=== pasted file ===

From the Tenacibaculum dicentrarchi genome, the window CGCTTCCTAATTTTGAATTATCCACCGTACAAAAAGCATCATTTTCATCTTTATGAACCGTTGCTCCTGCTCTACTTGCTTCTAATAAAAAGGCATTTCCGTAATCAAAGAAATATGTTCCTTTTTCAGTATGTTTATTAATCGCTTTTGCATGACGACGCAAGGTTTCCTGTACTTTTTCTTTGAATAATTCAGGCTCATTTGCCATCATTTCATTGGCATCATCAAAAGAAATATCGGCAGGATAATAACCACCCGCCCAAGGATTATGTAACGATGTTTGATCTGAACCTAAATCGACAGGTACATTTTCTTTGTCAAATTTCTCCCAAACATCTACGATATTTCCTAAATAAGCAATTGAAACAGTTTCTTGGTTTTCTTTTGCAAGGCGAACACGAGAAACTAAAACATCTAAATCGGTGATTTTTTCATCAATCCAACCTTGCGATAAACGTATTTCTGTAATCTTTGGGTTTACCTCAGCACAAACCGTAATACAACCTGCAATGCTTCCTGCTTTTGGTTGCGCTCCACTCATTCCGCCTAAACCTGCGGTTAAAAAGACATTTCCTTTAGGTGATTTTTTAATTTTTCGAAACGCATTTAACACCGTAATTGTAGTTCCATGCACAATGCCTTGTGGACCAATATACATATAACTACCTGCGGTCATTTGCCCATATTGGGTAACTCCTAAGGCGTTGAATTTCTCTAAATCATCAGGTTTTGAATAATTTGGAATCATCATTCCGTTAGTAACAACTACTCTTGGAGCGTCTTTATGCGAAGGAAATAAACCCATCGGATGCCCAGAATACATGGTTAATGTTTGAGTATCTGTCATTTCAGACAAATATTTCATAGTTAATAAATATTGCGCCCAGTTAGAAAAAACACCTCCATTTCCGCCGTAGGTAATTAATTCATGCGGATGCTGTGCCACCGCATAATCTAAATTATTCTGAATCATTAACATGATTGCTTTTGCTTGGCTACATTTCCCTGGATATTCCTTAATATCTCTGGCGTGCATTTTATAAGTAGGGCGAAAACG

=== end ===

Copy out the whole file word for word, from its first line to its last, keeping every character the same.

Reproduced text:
From the Tenacibaculum dicentrarchi genome, the window CGCTTCCTAATTTTGAATTATCCACCGTACAAAAAGCATCATTTTCATCTTTATGAACCGTTGCTCCTGCTCTACTTGCTTCTAATAAAAAGGCATTTCCGTAATCAAAGAAATATGTTCCTTTTTCAGTATGTTTATTAATCGCTTTTGCATGACGACGCAAGGTTTCCTGTACTTTTTCTTTGAATAATTCAGGCTCATTTGCCATCATTTCATTGGCATCATCAAAAGAAATATCGGCAGGATAATAACCACCCGCCCAAGGATTATGTAACGATGTTTGATCTGAACCTAAATCGACAGGTACATTTTCTTTGTCAAATTTCTCCCAAACATCTACGATATTTCCTAAATAAGCAATTGAAACAGTTTCTTGGTTTTCTTTTGCAAGGCGAACACGAGAAACTAAAACATCTAAATCGGTGATTTTTTCATCAATCCAACCTTGCGATAAACGTATTTCTGTAATCTTTGGGTTTACCTCAGCACAAACCGTAATACAACCTGCAATGCTTCCTGCTTTTGGTTGCGCTCCACTCATTCCGCCTAAACCTGCGGTTAAAAAGACATTTCCTTTAGGTGATTTTTTAATTTTTCGAAACGCATTTAACACCGTAATTGTAGTTCCATGCACAATGCCTTGTGGACCAATATACATATAACTACCTGCGGTCATTTGCCCATATTGGGTAACTCCTAAGGCGTTGAATTTCTCTAAATCATCAGGTTTTGAATAATTTGGAATCATCATTCCGTTAGTAACAACTACTCTTGGAGCGTCTTTATGCGAAGGAAATAAACCCATCGGATGCCCAGAATACATGGTTAATGTTTGAGTATCTGTCATTTCAGACAAATATTTCATAGTTAATAAATATTGCGCCCAGTTAGAAAAAACACCTCCATTTCCGCCGTAGGTAATTAATTCATGCGGATGCTGTGCCACCGCATAATCTAAATTATTCTGAATCATTAACATGATTGCTTTTGCTTGGCTACATTTCCCTGGATATTCCTTAATATCTCTGGCGTGCATTTTATAAGTAGGGCGAAAACG